- Type II: A diverticulum of the extrahepatic bile duct is seen here.
- Type III: Characterized by choledochoceles.
- Types IV: It is of two types, Type IV-A and Type IV-B. Type IV-A is the second most common type and is defined as both intrahepatic and extrahepatic dilation of the biliary tree. Type IV-B involves the rare malformation of multiple extrahepatic cysts.
- Type V: This type is also known as Caroli’s disease when it is associated with hepatic fibrosis. Type V includes single or multiple intrahepatic cysts.
It is commonly seen in infants aged 1 to 3 months. Clinically, they present with fever, pain in the right upper quadrant of the abdomen, acholic or pale stools and hepatomegaly and this picture is similar to biliary atresia. In the case of prenatal diagnosis of choledochal cyst, jaundice is not apparent until 1 to 3 weeks after birth. When choledochal cyst presents later, it does not become clinically evident until after 2 years of age and may present with a classic triad of abdominal pain, palpable abdominal mass, and jaundice; of which two are found in almost 85% of children at the time of presentation. Other common features are cholangitis, pancreatitis and biliary peritonitis due to rupture of the cyst.
Laboratory investigations, as well as imaging, are necessary for a definitive diagnosis. Laboratory investigations include the conventional liver functions tests, CBC and coagulation profiles. Imaging studies include ultrasound scanning, computed tomography, magnetic resonance imaging, magnetic resonance cholangiopancreatography and endoscopic retrograde cholangiopancreatography among others.
Ultrasound scanning helps in the diagnosis of choledochal cysts and it has a very high specificity of 97% in children, but a low diagnostic accuracy antenatally; thus, it is used as a primary diagnostic imaging modality for neonatal jaundice that persists more than 2 weeks post-birth. It is also useful in the differentiation between choledochal cysts and biliary atresia.
The use of computed tomographic scans for diagnosing choledochal cysts is controversial. Small size cysts or choledochocele are missed on CT scans but are easily seen on magnetic resonance cholangiopancreatography (MRCP). CT scanning may be better than MRCP in the postoperative period for detecting the location of the biliary-enteric anastomosis and in defining any stenosis thereof.
Magnetic resonance cholangiopancreatography (MRCP) is superior at detecting and defining lesions. Nowadays, it is considered as the gold standard in the imaging of choledochal cysts; however, it has a drawback of not being able to precisely detect any anomalous pancreaticobiliary unification. Nevertheless, this does not play a major role in determining patient management. In addition, the sensitivity of MRCP is more in adults than in infants.
Endoscopic retrograde cholangiopancreatography (ERCP) is the best tool for knowing the biliary anatomy and is thus helpful in the diagnosis of choledochal cysts.
Treatment primarily includes surgical intervention. An internal drainage procedure known as a cyst-enterostomy (that could be either cyst-duodenectomy or cyst-jejunostomy) was done in the past for surgical treatment of choledochal cysts; however, various complications were seen postoperatively such as malignancy in the remaining cyst, pancreatitis, and cholangitis; thus, they were abandoned.
At present, the recommended surgical procedure is cyst excision and then Roux-en-Y hepaticojejunostomy or choledochojejunostomy. Because of cyst excision, there is a reduction in the incidence of stricture formation postoperatively. Other alternatives i.e. hepatic duodenotomy have been suggested so that the anastomosis is accessible to ERCP in case of postoperative complications. However, the use of hepatic duodenotomy has not been widely accepted as it can cause biliary reflux and cholangitis.
Post cyst excision, probing and copious lavage of the intrahepatic ducts with saline is necessary to remove sludge and possible stones from the ductal system completely. Furthermore, the obstruction can be present in the proximal biliary system that can be dilated. Consequently, prior to excision of the cyst, an intraoperative cholangiography is obligatory.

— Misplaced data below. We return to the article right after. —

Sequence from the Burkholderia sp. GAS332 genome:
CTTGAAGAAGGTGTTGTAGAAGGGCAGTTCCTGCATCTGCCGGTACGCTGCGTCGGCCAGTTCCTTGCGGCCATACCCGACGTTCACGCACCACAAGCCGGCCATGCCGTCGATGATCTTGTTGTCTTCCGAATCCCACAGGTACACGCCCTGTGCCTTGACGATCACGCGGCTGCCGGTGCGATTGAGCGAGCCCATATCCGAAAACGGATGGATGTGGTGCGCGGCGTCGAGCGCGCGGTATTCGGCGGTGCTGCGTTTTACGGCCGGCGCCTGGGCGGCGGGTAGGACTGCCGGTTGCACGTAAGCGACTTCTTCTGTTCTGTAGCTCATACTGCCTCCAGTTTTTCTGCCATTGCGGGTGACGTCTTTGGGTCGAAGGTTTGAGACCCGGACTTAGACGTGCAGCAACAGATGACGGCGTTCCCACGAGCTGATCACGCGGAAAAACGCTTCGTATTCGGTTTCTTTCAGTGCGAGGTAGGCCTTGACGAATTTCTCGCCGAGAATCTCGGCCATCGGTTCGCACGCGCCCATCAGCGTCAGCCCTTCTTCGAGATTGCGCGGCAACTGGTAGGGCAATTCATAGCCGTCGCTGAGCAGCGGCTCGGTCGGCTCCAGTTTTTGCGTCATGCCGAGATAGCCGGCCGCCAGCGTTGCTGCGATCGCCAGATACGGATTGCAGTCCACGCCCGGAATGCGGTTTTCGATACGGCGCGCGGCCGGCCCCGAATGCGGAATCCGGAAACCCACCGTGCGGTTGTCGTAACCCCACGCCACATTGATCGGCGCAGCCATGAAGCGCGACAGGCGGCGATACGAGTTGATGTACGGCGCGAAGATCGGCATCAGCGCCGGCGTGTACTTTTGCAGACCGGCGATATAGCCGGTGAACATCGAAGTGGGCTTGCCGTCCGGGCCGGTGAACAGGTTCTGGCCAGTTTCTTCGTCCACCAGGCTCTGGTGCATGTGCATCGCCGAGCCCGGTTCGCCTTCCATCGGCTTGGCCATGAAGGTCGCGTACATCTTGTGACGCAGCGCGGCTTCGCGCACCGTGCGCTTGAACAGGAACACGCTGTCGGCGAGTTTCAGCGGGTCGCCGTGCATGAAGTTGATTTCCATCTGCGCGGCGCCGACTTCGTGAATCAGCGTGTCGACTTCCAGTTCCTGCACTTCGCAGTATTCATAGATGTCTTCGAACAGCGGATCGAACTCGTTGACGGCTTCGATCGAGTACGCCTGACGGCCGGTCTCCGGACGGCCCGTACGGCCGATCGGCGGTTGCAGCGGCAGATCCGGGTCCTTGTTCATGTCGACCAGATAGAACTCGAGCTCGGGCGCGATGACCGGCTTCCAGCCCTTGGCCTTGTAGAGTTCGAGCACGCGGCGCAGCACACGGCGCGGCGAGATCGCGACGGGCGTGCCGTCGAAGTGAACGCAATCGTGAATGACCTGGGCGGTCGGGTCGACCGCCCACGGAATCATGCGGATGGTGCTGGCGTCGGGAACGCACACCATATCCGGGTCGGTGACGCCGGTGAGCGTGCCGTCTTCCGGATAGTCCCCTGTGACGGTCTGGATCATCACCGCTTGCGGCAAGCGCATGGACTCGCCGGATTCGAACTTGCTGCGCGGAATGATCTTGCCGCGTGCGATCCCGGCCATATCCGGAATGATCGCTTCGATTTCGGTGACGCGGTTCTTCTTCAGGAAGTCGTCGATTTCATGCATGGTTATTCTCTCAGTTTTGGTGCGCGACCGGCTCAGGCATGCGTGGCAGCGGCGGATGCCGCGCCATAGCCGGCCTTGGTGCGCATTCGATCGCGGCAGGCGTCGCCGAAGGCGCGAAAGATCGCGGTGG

Genetic Defects of Pediatric Conjugated Hyperbilirubinemia
There are a lot of inherited syndromes related to hyperbilirubinemia and intrahepatic cholestasis. Many of them are related to genetic mutations including the gene SERPINAI (alpha 1- antitrypsin), JAG1 (causing Alagille syndrome), ATP8B1 (also known as FIC1), ABCB11 (bile salt export pump [BSEP]), MDR3 (ABCB4), and MRP2 (causing Dubin-Johnson syndrome).
1) Alagille Syndrome
Alagille syndrome is an autosomal dominant genetic disorder that can affect many parts of the body. The mutation occurs in the short arm of chromosome 20 (20p12). One in every 20 or 30 mutations occurs de novo. One of the most affected organs in Alagille syndrome is the liver and the bile ducts. These bile duct malformations cause bile build up in the liver i.e. cholestasis, which causes liver scarring thereby altering its functioning.
The signs and symptoms arising from liver damage in Alagille syndrome may include jaundice, itchy skin, and xanthomas. However, the heart is also affected and the patient may have pulmonic stenosis. In pulmonic stenosis, there is impaired blood flow from the heart into the lungs. There may also be co-existent congenital heart diseases, such as ventricular septal defects, tetralogy of Fallot etc. The brain, spinal cord, kidneys, and blood vessels can also be affected.
Alagille syndrome has characteristic facial features. The patient usually has a triangular face, a broad and prominent forehead, wide nasal bridge, deep-set eyes, and a small, pointed chin. The diagnosis is difficult and requires at least 3 of the typical physical features, the evidence of bile ductus obstruction (cholestasis) and a liver biopsy.
Treatment is dependent on the severity of the disease in Alagille syndrome. In the case of mild disease, ursodeoxycholic acid is administered to facilitate the biliary flow and antihistamines like diphenhydramine are given to control the pruritus. For severe cases, a liver transplant may be required. Vitamin supplementation has been found to be helpful, especially with vitamins A, D, E and K. Zinc supplementation is also beneficial. These patients have an inability to absorb these vitamins and thus, supplementation helps in the facilitation of optimal patient growth.
2) Dubin-Johnson Syndrome
This syndrome is characterized by isolated conjugated chronic hyperbilirubinemia, without evidence of hemolysis due to a defect in the elimination of conjugated bilirubin in bile (intrahepatic cholestasis). It’s caused by a mutation in the MRP2 gene. It’s a benign condition that doesn’t require specific treatment.
It’s a rare disorder characterized by chronic conjugated and unconjugated hyperbilirubinemia without hemolysis. The genetic inheritance is still not known. It occurs due to a defect of conjugated bilirubin storage in the liver, which leaks into the plasma causing hyperbilirubinemia.